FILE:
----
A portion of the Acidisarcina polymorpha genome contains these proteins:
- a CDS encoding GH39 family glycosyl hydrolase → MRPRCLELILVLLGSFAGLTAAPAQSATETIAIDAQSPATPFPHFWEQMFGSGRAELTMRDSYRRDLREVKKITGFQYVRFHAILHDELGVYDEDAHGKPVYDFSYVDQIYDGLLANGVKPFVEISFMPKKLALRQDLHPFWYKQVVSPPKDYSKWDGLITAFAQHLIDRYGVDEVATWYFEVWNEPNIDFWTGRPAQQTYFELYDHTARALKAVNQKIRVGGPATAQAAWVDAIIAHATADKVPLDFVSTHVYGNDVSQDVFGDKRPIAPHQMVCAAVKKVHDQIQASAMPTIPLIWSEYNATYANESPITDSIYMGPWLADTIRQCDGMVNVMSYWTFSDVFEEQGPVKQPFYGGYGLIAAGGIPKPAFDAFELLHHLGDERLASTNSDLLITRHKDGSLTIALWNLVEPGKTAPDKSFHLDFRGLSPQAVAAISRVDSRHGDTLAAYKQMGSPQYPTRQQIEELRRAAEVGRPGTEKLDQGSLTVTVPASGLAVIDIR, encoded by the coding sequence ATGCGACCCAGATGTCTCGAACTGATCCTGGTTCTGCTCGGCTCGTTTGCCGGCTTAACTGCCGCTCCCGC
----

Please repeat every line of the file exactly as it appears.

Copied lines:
A portion of the Acidisarcina polymorpha genome contains these proteins:
- a CDS encoding GH39 family glycosyl hydrolase → MRPRCLELILVLLGSFAGLTAAPAQSATETIAIDAQSPATPFPHFWEQMFGSGRAELTMRDSYRRDLREVKKITGFQYVRFHAILHDELGVYDEDAHGKPVYDFSYVDQIYDGLLANGVKPFVEISFMPKKLALRQDLHPFWYKQVVSPPKDYSKWDGLITAFAQHLIDRYGVDEVATWYFEVWNEPNIDFWTGRPAQQTYFELYDHTARALKAVNQKIRVGGPATAQAAWVDAIIAHATADKVPLDFVSTHVYGNDVSQDVFGDKRPIAPHQMVCAAVKKVHDQIQASAMPTIPLIWSEYNATYANESPITDSIYMGPWLADTIRQCDGMVNVMSYWTFSDVFEEQGPVKQPFYGGYGLIAAGGIPKPAFDAFELLHHLGDERLASTNSDLLITRHKDGSLTIALWNLVEPGKTAPDKSFHLDFRGLSPQAVAAISRVDSRHGDTLAAYKQMGSPQYPTRQQIEELRRAAEVGRPGTEKLDQGSLTVTVPASGLAVIDIR, encoded by the coding sequence ATGCGACCCAGATGTCTCGAACTGATCCTGGTTCTGCTCGGCTCGTTTGCCGGCTTAACTGCCGCTCCCGC